The sense of touch is a critical element into an immersive user experience. Haptics is, essentially, the science of touch. According to IDTechEx, the haptics market will be worth nearly $5bn by 2025. How can an electronic device enhance the user experience through interacting with the sense of touch? Haptic technologies have been present in gaming and cell phone for a long time. More recent developments are enabling far more sophisticated user experiences.
KEMET Electro-Mechanical Polymer-based actuators are thin, light, flexible, and provide a wide range of haptic feedback that are mild, pleasing and distinguishable from one another thereby providing a wide range of localized feedback.
The first rigid support developed by KEMET was a round button, named Button shell. The construction and components disposition are reported in Fig. 4 while materials and layers thickness are listed in the Table 2.
Foam As discussed previously, in order to provide a light support to the FFAA when working, the active part of the FFAA can be supported by a thin foam layer placed below the actuator itself (Fig. 5). It can be integrated to the rigid part of the shell in several ways: the seat of the shell is designed with a rigid bottom or an external rigid support is placed in the cavity.
Independently by the support chosen, one important consideration that needs to be done in the design phase of the seat is that it needs to be big enough to allow the wires layout without constrains. In Table 3 are reported the main properties of the foam used in Button shell.
Soldering and wiring Another important aspect of the rigid shell design is the shape of the seat frame. The frame can be composed of a single tooth (Fig. 6a circled area) usable as a reference to facilitate the FFAA positioning near to the soldering area. A second design approach of the frame shape can be to add recesses on the edges (Fig. 6b) in order to hide the conductive paste drops at the four corners of the actuator assembly; this will be helpful with the target of obtaining a flat surface of the FFAA with the surface covering layer. Until now KEMET experience in wiring and final assembling of the FFAA into the fully integrated device, is fully manual. Therefore, it was observed that also the soldering of cables to the actuator plays an important role regarding mechanical stresses and potential failures. Examples of wires and soldering paste used in Button shape are reported in Table 4.
During assembly and later during handling of the FFAA, wires work as leverages towards the actuator. It could happen that during final assembly, just because of rough handling, the wiring can be partially disconnected from FFAA jeopardizing the overall manufacturing process. Moreover, stronger mechanical stresses can potentially affect the solder paste at the four corners of the actuator and therefore the film layers constituting the actuator. To avoid any mechanical stress on the FFAA due to wires, cable soldering can be performed both following the same plane of the Flex Assembled Actuator, or normal to it (Fig. 7). All the assembly and testing steps need to build the final integration shape shall be treated carefully, guaranteeing anyhow the easiest path to the driver connectors.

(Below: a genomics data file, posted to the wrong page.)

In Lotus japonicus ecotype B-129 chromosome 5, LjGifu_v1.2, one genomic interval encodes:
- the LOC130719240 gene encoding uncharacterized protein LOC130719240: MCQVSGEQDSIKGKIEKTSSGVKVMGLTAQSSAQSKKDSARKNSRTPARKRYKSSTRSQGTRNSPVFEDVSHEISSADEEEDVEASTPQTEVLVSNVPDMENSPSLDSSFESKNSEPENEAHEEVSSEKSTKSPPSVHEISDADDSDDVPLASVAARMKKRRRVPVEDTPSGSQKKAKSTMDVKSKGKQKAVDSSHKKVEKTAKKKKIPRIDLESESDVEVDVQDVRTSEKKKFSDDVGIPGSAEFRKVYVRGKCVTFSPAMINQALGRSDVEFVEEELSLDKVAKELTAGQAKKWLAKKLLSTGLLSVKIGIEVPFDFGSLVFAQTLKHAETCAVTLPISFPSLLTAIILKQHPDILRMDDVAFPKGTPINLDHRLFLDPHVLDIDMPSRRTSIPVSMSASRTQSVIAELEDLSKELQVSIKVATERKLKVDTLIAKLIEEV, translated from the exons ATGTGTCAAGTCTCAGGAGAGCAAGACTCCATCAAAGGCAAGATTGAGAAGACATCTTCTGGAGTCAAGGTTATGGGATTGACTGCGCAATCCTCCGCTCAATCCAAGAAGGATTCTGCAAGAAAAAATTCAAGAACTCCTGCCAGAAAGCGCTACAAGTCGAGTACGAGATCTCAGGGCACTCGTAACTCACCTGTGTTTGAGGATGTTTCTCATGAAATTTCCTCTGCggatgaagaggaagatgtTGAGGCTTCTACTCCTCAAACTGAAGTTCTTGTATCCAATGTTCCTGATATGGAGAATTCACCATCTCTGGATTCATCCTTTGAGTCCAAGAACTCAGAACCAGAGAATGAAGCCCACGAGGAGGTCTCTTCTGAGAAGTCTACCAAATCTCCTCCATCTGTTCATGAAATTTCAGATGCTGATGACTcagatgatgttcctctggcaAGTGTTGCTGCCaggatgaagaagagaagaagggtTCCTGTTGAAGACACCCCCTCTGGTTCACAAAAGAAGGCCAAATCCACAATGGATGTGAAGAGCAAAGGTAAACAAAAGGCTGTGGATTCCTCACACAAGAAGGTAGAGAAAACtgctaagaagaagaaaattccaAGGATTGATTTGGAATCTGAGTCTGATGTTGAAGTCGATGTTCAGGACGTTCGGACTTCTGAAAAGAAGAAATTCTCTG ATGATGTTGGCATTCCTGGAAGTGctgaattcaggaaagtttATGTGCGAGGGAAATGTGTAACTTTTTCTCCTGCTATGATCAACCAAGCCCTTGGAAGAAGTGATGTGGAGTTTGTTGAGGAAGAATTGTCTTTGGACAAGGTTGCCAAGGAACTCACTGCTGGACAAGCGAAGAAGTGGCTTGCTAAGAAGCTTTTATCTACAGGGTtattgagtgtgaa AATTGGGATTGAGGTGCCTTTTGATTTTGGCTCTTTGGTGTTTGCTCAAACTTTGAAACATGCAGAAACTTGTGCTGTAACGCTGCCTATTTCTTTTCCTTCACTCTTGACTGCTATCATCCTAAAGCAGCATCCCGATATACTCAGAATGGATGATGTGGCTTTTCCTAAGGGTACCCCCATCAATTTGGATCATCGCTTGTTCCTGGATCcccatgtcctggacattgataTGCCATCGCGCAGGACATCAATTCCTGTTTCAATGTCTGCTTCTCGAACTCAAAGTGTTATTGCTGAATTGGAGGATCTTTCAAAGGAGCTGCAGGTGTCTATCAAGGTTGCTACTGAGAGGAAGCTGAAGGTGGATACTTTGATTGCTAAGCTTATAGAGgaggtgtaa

Double sided adhesive tape Either heat activated or pressure sensitive adhesives can be used to attach the assembled actuators to the user facing surface. The choice depends on the shell material and on the user facing surface material. Heat activated adhesive should be avoided on the area where the actuator is since the bonding temperature must not exceed 100°C. Mechanical adhesion is easier compared to heat activated adhesion: it is suggested to avoid air bubbles within the adhesion area.
Surface cover Cover should be chosen to avoid actuator performances reduction due to stiffness or thickness. Moreover, it has the following functions to be taken in consideration:
to finish the user facing surface after the actuator positioning in the designated area
to keep the FFAA in the designated position providing the mechanical constraints without affecting the vibration performances
to guarantee electric shock and humidity protection.
Assembly procedure suggestions The following suggestions for assembly are referred to the Button shell shape described above but are appropriate for the application of any general surface cover positioned on a rigid structure with a seat:
Concerning the double-sided adhesive, both paper layers protecting the adhesive should pre-cut for an easy removal in the next steps. Moreover, to ease the surface cover positioning, the adhesive could be pre-assembled on the inner side of the cover (a paper layer will remain on the cover side intended for the adhesion on shell side). The cover should be placed with the exposed adhesive area on the edge of the shell. Then the paper layer should be removed while making the adhesive layer adhere to the shell (flex PCB side of the assembled actuator). The double side adhesive shall also be mechanically activated by gently pressing the cover to make it adhere, while also removing small air bubbles.
During the assembly process the rigid shell could be hold steady (for instance in a vice).